So the real answer is, you can install a proper operating system and run whatever you like, as long as it runs in Docker or as an application on that OS.



Ah, thanks ‘flamingm0e’… that certainly explains the Pi a little bit as I wasn’t familiar with ‘Docker’.

The point of Home Assistant is to get away from the reliance on the cloud options offered by companies.

It just so happens that HA can talk to Wink, so if you had a big Wink installation, you could just “import” that infrastructure into your HA instance. I think you are confusing the purposes.

Wink is cloud based, and you rely on their services. Home Assistant doesn’t rely on the cloud (depending on the integration you choose). So from your standpoint, you are seeing HA to be the same as Wink. They aren’t the same at all, even though they both have the ability to talk to devices. If you had more than just a lock, like say you wanted to control some Phillips Hue lights, or TP-Link lights/switches, how would those integrate with Wink? Home Assistant is an entire hub that brings together lots of differing technologies and allows devices to “talk” to each other without relying on everything being on the same protocol or platform.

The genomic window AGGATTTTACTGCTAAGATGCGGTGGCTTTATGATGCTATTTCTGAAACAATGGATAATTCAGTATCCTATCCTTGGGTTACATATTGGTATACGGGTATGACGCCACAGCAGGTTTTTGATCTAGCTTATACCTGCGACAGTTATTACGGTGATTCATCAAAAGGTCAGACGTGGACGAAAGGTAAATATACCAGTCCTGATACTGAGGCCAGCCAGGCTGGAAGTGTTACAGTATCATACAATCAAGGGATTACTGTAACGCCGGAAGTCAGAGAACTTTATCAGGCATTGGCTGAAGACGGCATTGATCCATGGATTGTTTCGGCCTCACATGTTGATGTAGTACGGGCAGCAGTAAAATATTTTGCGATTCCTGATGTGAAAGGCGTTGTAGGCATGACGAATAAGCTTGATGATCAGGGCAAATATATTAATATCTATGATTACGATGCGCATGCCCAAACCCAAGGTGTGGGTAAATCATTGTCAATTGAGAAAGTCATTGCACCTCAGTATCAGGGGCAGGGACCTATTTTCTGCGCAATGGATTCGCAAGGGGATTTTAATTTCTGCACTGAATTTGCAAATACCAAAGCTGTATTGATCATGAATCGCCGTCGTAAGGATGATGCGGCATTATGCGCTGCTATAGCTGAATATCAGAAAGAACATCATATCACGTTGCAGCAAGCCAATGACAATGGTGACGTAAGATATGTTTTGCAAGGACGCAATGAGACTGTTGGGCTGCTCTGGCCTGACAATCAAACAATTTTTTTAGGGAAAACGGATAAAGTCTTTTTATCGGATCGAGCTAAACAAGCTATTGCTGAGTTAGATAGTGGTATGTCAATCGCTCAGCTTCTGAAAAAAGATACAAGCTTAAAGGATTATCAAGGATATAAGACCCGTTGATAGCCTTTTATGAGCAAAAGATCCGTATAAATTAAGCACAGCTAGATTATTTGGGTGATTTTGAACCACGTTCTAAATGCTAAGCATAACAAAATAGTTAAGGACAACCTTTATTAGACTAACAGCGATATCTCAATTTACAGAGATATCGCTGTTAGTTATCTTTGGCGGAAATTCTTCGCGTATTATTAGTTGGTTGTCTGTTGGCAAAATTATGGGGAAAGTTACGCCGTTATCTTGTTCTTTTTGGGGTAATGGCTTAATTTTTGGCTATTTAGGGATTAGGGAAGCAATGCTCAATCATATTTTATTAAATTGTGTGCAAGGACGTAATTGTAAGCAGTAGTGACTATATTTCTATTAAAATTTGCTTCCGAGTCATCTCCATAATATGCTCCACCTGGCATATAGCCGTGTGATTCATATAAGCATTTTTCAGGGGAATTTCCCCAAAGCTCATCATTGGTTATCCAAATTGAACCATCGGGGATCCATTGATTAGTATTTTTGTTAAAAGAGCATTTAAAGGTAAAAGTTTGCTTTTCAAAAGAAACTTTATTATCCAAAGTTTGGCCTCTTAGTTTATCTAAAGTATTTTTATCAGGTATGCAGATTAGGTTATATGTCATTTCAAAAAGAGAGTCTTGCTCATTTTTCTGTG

Docker isn’t required, but it makes life easier. If you run HassIO/HassOS, you are essentially using Docker, but you probably won’t see much of the actual Docker on the backend. Docker also isn’t installed by default on a Raspberry pi but there are tutorials everywhere on how to install it.

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Yes it can through the Wink integration.

It communicates to the Wink hub and allows you to control the devices connected to the Wink hub.

If you only have the wink hub and are happy with it you don’t need HA, however if you want also to add devices of other manufactureres you will need another app for this device and then another for a third manufactuerer and probably some of these are using cloud so you depend on their cloud service as well. When you connect the Wink hub to HA you can control the lock from HA as well, don’t need to go in the app. You can then also make automations like if everyone left the home, lock the Schlage Lock etc. etc.